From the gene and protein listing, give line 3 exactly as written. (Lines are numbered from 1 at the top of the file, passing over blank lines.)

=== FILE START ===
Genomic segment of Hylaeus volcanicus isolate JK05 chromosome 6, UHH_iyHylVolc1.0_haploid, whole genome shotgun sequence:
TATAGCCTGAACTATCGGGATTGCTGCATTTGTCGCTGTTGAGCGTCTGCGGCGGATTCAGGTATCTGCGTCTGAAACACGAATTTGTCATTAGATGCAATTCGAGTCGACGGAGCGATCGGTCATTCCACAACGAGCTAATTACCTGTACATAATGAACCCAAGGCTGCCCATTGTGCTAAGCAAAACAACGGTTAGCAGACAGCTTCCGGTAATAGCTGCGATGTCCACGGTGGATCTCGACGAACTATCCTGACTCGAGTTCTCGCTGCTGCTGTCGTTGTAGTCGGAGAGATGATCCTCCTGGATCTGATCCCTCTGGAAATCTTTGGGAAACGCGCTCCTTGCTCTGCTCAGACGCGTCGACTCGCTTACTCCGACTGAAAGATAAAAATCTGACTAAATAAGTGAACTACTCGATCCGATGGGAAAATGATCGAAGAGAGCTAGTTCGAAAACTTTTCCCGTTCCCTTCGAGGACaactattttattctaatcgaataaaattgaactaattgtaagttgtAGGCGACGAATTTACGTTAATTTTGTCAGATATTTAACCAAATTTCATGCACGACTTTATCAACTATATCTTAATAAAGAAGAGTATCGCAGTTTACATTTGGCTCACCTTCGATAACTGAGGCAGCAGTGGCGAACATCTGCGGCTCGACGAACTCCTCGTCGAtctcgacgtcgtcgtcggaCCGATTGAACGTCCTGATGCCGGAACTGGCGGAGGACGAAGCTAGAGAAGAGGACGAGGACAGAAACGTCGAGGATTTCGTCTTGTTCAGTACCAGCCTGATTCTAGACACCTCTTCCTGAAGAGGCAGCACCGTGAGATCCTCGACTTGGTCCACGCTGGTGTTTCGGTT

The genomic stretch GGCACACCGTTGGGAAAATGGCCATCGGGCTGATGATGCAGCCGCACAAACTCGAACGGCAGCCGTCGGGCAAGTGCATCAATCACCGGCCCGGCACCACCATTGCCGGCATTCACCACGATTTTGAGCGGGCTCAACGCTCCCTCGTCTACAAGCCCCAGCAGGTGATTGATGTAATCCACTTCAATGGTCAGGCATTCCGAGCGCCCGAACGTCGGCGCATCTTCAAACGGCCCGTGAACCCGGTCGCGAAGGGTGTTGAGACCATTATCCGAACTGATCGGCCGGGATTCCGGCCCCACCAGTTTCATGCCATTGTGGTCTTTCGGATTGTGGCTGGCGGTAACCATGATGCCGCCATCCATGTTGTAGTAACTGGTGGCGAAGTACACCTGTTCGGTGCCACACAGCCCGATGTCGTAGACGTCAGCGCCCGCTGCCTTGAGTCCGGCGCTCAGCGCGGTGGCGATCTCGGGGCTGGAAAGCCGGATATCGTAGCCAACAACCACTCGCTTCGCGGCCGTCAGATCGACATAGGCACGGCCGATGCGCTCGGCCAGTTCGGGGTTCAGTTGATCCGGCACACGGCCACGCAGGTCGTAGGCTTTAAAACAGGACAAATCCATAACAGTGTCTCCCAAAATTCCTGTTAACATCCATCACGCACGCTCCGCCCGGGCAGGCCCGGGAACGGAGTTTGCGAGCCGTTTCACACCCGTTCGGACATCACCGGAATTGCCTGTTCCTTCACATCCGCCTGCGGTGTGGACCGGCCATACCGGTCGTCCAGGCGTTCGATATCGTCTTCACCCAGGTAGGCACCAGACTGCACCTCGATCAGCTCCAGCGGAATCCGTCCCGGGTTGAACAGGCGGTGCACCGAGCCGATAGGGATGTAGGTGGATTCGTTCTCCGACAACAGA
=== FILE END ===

The genomic stretch GGCACACCGTTGGGAAAATGGCCATCGGGCTGATGATGCAGCCGCACAAACTCGAACGGCAGCCGTCGGGCAAGTGCATCAATCACCGGCCCGGCACCACCATTGCCGGCATTCACCACGATTTTGAGCGGGCTCAACGCTCCCTCGTCTACAAGCCCCAGCAGGTGATTGATGTAATCCACTTCAATGGTCAGGCATTCCGAGCGCCCGAACGTCGGCGCATCTTCAAACGGCCCGTGAACCCGGTCGCGAAGGGTGTTGAGACCATTATCCGAACTGATCGGCCGGGATTCCGGCCCCACCAGTTTCATGCCATTGTGGTCTTTCGGATTGTGGCTGGCGGTAACCATGATGCCGCCATCCATGTTGTAGTAACTGGTGGCGAAGTACACCTGTTCGGTGCCACACAGCCCGATGTCGTAGACGTCAGCGCCCGCTGCCTTGAGTCCGGCGCTCAGCGCGGTGGCGATCTCGGGGCTGGAAAGCCGGATATCGTAGCCAACAACCACTCGCTTCGCGGCCGTCAGATCGACATAGGCACGGCCGATGCGCTCGGCCAGTTCGGGGTTCAGTTGATCCGGCACACGGCCACGCAGGTCGTAGGCTTTAAAACAGGACAAATCCATAACAGTGTCTCCCAAAATTCCTGTTAACATCCATCACGCACGCTCCGCCCGGGCAGGCCCGGGAACGGAGTTTGCGAGCCGTTTCACACCCGTTCGGACATCACCGGAATTGCCTGTTCCTTCACATCCGCCTGCGGTGTGGACCGGCCATACCGGTCGTCCAGGCGTTCGATATCGTCTTCACCCAGGTAGGCACCAGACTGCACCTCGATCAGCTCCAGCGGAATCCGTCCCGGGTTGAACAGGCGGTGCACCGAGCCGATAGGGATGTAGGTGGATTCGTTCTCCGACAACAGA